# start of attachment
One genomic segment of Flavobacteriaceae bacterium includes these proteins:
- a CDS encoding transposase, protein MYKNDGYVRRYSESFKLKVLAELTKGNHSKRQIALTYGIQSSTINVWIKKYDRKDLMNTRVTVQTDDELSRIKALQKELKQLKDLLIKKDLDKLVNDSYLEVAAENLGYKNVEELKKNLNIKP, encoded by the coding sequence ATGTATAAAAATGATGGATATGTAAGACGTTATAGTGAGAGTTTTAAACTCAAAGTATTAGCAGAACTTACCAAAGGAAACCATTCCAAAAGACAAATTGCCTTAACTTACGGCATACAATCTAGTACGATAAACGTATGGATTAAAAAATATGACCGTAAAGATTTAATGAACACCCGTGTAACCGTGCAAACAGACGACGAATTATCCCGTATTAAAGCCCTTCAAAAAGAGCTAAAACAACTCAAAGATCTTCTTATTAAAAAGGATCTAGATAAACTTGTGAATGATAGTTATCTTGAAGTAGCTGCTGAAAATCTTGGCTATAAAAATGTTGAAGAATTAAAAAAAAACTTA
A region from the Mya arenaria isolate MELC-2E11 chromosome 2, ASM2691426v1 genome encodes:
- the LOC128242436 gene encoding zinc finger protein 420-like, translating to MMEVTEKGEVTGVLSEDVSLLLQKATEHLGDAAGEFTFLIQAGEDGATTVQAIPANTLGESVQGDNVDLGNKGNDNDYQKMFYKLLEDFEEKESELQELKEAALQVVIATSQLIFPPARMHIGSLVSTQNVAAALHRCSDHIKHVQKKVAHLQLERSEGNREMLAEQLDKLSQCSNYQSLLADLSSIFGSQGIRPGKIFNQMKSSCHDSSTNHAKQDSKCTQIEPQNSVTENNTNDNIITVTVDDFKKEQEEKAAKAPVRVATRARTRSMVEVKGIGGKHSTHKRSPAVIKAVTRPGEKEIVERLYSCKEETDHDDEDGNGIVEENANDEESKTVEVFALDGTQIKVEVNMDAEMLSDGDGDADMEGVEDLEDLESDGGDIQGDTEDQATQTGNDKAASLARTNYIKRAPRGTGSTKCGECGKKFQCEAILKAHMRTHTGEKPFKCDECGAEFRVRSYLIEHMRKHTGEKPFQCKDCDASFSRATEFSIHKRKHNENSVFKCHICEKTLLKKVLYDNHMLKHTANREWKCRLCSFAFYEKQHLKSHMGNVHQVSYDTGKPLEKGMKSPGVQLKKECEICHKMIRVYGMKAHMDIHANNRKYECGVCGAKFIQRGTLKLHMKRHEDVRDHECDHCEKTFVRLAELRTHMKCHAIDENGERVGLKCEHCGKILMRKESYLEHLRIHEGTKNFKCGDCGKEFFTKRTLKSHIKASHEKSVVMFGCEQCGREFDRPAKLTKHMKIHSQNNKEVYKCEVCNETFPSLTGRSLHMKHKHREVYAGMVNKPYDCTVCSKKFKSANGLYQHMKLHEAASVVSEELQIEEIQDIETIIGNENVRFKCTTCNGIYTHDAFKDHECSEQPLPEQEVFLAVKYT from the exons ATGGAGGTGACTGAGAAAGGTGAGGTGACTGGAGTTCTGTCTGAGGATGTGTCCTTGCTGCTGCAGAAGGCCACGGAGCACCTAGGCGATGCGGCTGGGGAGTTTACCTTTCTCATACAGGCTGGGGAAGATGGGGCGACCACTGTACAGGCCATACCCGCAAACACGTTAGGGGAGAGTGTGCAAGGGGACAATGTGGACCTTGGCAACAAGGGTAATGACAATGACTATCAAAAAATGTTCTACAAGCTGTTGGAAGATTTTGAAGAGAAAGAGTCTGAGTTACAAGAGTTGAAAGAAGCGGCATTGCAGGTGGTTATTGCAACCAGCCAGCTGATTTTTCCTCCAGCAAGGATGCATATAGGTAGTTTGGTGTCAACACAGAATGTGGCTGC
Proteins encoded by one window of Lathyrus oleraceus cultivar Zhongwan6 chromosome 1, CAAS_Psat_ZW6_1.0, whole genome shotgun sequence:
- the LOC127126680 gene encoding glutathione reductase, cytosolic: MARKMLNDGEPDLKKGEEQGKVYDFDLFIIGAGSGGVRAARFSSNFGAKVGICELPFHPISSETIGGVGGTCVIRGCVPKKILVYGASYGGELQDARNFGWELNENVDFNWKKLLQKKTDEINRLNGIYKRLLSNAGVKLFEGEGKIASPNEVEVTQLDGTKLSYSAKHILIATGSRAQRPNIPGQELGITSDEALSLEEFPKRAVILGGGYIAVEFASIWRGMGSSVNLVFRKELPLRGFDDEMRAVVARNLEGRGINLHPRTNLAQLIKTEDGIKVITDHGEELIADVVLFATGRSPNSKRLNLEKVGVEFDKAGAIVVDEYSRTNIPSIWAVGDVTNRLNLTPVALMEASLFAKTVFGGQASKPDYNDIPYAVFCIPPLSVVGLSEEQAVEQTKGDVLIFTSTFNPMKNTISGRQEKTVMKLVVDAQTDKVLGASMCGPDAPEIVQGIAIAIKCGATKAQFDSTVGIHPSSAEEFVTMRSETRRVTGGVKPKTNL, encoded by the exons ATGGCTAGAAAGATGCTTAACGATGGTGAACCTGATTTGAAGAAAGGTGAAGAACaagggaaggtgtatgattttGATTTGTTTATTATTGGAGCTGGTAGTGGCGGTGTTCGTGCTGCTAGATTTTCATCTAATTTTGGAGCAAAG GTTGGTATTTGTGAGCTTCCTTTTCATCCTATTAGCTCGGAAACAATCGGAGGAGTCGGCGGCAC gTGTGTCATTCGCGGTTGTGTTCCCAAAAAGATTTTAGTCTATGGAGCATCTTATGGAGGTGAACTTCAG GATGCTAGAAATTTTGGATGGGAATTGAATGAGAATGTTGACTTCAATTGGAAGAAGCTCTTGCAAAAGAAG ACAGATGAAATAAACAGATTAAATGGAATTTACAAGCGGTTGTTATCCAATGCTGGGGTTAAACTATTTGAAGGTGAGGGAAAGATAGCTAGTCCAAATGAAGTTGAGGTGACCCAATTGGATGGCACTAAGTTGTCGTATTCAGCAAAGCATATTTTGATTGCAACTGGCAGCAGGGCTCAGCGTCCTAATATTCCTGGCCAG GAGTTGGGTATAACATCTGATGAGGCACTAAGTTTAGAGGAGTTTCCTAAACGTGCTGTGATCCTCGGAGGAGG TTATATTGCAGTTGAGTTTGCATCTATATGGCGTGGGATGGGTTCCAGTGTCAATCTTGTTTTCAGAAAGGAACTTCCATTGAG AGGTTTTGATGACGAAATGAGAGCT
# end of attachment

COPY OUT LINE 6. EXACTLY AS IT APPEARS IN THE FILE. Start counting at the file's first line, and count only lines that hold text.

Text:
- the LOC127126680 gene encoding glutathione reductase, cytosolic: MARKMLNDGEPDLKKGEEQGKVYDFDLFIIGAGSGGVRAARFSSNFGAKVGICELPFHPISSETIGGVGGTCVIRGCVPKKILVYGASYGGELQDARNFGWELNENVDFNWKKLLQKKTDEINRLNGIYKRLLSNAGVKLFEGEGKIASPNEVEVTQLDGTKLSYSAKHILIATGSRAQRPNIPGQELGITSDEALSLEEFPKRAVILGGGYIAVEFASIWRGMGSSVNLVFRKELPLRGFDDEMRAVVARNLEGRGINLHPRTNLAQLIKTEDGIKVITDHGEELIADVVLFATGRSPNSKRLNLEKVGVEFDKAGAIVVDEYSRTNIPSIWAVGDVTNRLNLTPVALMEASLFAKTVFGGQASKPDYNDIPYAVFCIPPLSVVGLSEEQAVEQTKGDVLIFTSTFNPMKNTISGRQEKTVMKLVVDAQTDKVLGASMCGPDAPEIVQGIAIAIKCGATKAQFDSTVGIHPSSAEEFVTMRSETRRVTGGVKPKTNL, encoded by the exons ATGGCTAGAAAGATGCTTAACGATGGTGAACCTGATTTGAAGAAAGGTGAAGAACaagggaaggtgtatgattttGATTTGTTTATTATTGGAGCTGGTAGTGGCGGTGTTCGTGCTGCTAGATTTTCATCTAATTTTGGAGCAAAG GTTGGTATTTGTGAGCTTCCTTTTCATCCTATTAGCTCGGAAACAATCGGAGGAGTCGGCGGCAC gTGTGTCATTCGCGGTTGTGTTCCCAAAAAGATTTTAGTCTATGGAGCATCTTATGGAGGTGAACTTCAG GATGCTAGAAATTTTGGATGGGAATTGAATGAGAATGTTGACTTCAATTGGAAGAAGCTCTTGCAAAAGAAG ACAGATGAAATAAACAGATTAAATGGAATTTACAAGCGGTTGTTATCCAATGCTGGGGTTAAACTATTTGAAGGTGAGGGAAAGATAGCTAGTCCAAATGAAGTTGAGGTGACCCAATTGGATGGCACTAAGTTGTCGTATTCAGCAAAGCATATTTTGATTGCAACTGGCAGCAGGGCTCAGCGTCCTAATATTCCTGGCCAG GAGTTGGGTATAACATCTGATGAGGCACTAAGTTTAGAGGAGTTTCCTAAACGTGCTGTGATCCTCGGAGGAGG TTATATTGCAGTTGAGTTTGCATCTATATGGCGTGGGATGGGTTCCAGTGTCAATCTTGTTTTCAGAAAGGAACTTCCATTGAG AGGTTTTGATGACGAAATGAGAGCT